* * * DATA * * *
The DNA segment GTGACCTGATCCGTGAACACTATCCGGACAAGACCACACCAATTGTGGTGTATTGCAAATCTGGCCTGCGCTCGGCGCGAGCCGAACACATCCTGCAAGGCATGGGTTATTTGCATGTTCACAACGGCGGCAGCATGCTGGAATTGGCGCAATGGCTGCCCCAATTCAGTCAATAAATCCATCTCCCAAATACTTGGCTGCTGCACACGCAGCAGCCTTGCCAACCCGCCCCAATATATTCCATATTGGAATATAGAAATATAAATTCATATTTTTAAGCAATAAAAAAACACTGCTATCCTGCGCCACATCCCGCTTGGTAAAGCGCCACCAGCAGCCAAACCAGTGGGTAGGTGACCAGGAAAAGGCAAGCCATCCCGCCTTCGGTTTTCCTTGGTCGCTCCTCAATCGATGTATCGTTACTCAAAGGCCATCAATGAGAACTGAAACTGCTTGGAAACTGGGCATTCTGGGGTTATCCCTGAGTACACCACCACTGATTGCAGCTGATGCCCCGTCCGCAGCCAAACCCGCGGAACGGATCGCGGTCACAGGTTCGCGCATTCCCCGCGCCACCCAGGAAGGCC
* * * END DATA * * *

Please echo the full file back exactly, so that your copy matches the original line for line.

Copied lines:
The DNA segment GTGACCTGATCCGTGAACACTATCCGGACAAGACCACACCAATTGTGGTGTATTGCAAATCTGGCCTGCGCTCGGCGCGAGCCGAACACATCCTGCAAGGCATGGGTTATTTGCATGTTCACAACGGCGGCAGCATGCTGGAATTGGCGCAATGGCTGCCCCAATTCAGTCAATAAATCCATCTCCCAAATACTTGGCTGCTGCACACGCAGCAGCCTTGCCAACCCGCCCCAATATATTCCATATTGGAATATAGAAATATAAATTCATATTTTTAAGCAATAAAAAAACACTGCTATCCTGCGCCACATCCCGCTTGGTAAAGCGCCACCAGCAGCCAAACCAGTGGGTAGGTGACCAGGAAAAGGCAAGCCATCCCGCCTTCGGTTTTCCTTGGTCGCTCCTCAATCGATGTATCGTTACTCAAAGGCCATCAATGAGAACTGAAACTGCTTGGAAACTGGGCATTCTGGGGTTATCCCTGAGTACACCACCACTGATTGCAGCTGATGCCCCGTCCGCAGCCAAACCCGCGGAACGGATCGCGGTCACAGGTTCGCGCATTCCCCGCGCCACCCAGGAAGGCC